In FIG. 4, a dynamic list object 62 is instantiated with reference to both list classes 58 and 60. List class 58 has the abstract Address base class 64 and the creator list class 60 has the abstract AddressCreator base class 66. Address base class 64 is inherited by several application subclasses, exemplified by the NoteAddress subclass 68 and the OVAddress subclass 70. A new application subclass of address base class 64 may be added to accommodate a new e-mail address formats without modifying the existing application code.
Similarly, AddressCreator base class 66 is an intelligent creator class that is inherited by several subclasses, exemplified by NoteAddressCreator subclass 72 and OVAddressCreator subclass 74. Subclass 72 operates to instantiate a new NoteAddress object with access to subclass 68 for the necessary implementation details. Subclass 74 has similar implementation access to subclass 70 when instantiating an OVAddress object. List object 62 includes a list of all creator subclasses exemplified by subclasses 72 and 74 and inherits from class 60 the methods necessary to update this list.
FIG. 5 shows a Booch object diagram for an operation example of the e-mail mailroom application example from FIG. 4. FIG. 6 shows a Booch interaction diagram for the operation example from FIG. 5. The mailroom object 76 receives an e-mail message and sends it to the message object 78. Message object 78 parses the message and extracts the address list, sending it in a message 80 to anAddressList object 82. Mailroom object 76 next sends a message 84 to anAddressCreatorList object 86 requesting instantiation of an address object responsive to the incoming message. List object 86 steps through all of the creator subclasses, sending a recognize(AddressText) message 88 to each one in turn asking for "recognition" of the address type. In the example in FIG. 5, two exemplary creator objects are shown; a NotesAddressCreator object 90 and an OVAddressCreator object 92. When one of these several creator objects recognizes the AddressText message 88, it immediately and responsively instantiates the necessary address object. In FIG. 5, OVAddress creator object 92 recognizes the address text as an OVAddress, instantiates an OVAddress 94, and passes the OVAddress to the new object 94 in message 95. Mailroom object 76 then passes a handleAnotherAddress() message 96 to message object 78, which then sends an add(Address) message 98 to AddressList object 82.
Adding an "InternetAddress" creator subclass (for example) inheriting from class 86 to this application leads to the updating of list object 82 responsive to the first arrival of an "InternetAddress" e-mail message according to this procedure. Such arrival also leads to instantiation of the "InternetAddress" object inheriting from class 64 of FIG. 4, without revision to any application code.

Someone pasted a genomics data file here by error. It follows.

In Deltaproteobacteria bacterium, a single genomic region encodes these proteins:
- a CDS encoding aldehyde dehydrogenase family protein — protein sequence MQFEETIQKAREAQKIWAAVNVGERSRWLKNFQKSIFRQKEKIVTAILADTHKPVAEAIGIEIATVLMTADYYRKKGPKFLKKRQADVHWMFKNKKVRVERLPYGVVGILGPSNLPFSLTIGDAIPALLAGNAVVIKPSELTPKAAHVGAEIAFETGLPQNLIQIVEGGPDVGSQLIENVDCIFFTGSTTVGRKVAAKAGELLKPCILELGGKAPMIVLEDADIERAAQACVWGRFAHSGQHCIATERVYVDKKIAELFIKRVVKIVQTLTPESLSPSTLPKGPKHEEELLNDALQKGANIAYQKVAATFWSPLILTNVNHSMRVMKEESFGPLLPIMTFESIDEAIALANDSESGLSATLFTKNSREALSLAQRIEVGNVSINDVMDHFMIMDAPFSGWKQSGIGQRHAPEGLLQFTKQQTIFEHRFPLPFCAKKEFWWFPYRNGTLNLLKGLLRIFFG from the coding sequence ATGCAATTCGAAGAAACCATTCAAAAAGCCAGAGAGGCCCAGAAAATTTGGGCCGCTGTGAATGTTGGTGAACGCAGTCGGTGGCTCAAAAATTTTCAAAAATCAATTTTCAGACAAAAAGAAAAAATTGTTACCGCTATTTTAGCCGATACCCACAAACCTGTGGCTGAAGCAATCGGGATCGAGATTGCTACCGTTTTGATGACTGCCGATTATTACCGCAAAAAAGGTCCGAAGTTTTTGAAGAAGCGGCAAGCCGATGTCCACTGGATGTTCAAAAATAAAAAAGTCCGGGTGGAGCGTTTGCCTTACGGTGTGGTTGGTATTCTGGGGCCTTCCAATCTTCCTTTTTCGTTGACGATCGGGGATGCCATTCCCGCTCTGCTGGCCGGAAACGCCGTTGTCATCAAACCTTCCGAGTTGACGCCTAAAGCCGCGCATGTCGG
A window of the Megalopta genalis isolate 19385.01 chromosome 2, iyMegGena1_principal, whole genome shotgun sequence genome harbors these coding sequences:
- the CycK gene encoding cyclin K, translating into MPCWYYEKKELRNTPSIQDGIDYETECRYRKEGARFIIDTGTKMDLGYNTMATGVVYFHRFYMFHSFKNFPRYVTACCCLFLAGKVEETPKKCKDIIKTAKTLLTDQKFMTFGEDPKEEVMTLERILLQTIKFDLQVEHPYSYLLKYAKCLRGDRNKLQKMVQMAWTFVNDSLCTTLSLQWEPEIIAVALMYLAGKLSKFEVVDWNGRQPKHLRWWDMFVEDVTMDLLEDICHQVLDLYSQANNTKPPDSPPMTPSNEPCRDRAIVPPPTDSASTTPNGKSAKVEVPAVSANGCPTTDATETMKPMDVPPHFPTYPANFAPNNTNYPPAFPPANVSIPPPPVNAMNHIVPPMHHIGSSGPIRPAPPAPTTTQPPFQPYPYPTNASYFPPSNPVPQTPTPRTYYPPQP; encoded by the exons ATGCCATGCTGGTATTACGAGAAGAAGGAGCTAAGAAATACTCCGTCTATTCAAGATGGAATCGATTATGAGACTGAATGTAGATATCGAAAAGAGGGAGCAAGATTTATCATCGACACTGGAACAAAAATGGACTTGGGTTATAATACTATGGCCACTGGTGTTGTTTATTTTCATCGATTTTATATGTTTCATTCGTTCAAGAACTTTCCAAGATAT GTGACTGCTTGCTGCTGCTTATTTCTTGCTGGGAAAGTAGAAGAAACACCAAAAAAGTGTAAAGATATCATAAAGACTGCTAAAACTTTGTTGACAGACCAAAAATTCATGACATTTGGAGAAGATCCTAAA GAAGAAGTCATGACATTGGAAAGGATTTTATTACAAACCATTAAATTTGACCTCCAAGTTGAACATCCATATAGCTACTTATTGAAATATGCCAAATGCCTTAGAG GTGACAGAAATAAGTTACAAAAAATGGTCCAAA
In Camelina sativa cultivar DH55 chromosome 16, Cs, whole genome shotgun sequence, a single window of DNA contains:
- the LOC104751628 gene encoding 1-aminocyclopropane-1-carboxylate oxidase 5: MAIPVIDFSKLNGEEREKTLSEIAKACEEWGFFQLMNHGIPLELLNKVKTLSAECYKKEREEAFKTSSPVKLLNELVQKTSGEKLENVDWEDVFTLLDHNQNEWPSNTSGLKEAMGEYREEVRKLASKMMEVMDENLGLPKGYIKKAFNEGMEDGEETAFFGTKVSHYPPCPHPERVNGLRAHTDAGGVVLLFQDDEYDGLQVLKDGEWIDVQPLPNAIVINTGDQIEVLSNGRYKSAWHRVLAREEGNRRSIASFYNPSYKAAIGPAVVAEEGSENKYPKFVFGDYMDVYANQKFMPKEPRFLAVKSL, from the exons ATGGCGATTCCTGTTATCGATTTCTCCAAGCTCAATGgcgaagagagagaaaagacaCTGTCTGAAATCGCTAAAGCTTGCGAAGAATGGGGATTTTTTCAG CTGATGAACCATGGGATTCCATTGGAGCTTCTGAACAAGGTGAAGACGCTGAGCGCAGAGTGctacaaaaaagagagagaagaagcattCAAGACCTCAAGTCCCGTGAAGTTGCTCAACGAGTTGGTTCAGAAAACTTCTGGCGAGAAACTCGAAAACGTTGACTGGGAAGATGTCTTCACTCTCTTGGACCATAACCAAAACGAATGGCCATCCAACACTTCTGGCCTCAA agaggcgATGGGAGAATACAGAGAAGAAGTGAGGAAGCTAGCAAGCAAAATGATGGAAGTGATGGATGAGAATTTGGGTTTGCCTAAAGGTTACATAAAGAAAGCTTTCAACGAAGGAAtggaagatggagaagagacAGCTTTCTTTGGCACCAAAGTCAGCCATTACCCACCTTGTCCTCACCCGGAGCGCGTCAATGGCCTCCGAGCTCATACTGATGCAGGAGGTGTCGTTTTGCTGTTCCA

While this invention is primarily described as a procedure, it can be understood by a person of ordinary skill in the art that an apparatus, such as the conventional data processor 100 shown in FIG. 7, which includes a CPU 102, a display 104, a user interface (UI) 106, and data storage means including a memory 108 and a persistent store 110, could be programmed or otherwise designed to facilitate the practice of the method of this invention. Data processing system 100 might include program means for executing the procedure of this invention, such as the program objects exemplified by program objects 112 and 114 stored in memory 108. Also, an article of manufacture, such as the pre-recorded floppy disk 116 shown in FIG. 8, could include a storage medium 118 and program means recorded thereon for directing data processing system 100 to facilitate the practice of the method of this invention. Such program means might for example include program means 120 for implementing the dynamic list object of this invention and program means 122 for implementing the intelligent creator base class methods of this invention. It can be readily understood by any practitioner skilled in the art that such apparatus and articles of manufacture also fall within the spirit and scope of this invention.
Clearly, other embodiments and modifications of this invention may occur readily to those of ordinary skill in the art in view of these teachings. Therefore, this invention is to be limited only by the following claims, which include all such embodiments and modifications when viewed in conjunction with the above specification and accompanying drawing.
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|International Classification||G06F9/06, G06F9/44|
|Aug 28, 1995||AS||Assignment|
Owner name: INTERNATIONAL BUSINESS MACHINES CORPORATION, NEW Y
Free format text: ASSIGNMENT OF ASSIGNORS INTEREST;ASSIGNOR:JENNEY, ERIC HOWLAND;REEL/FRAME:007625/0737
Effective date: 19950822
|Jul 7, 2004||REMI||Maintenance fee reminder mailed|
|Dec 20, 2004||LAPS||Lapse for failure to pay maintenance fees|
|Feb 15, 2005||FP||Expired due to failure to pay maintenance fee|
Effective date: 20041219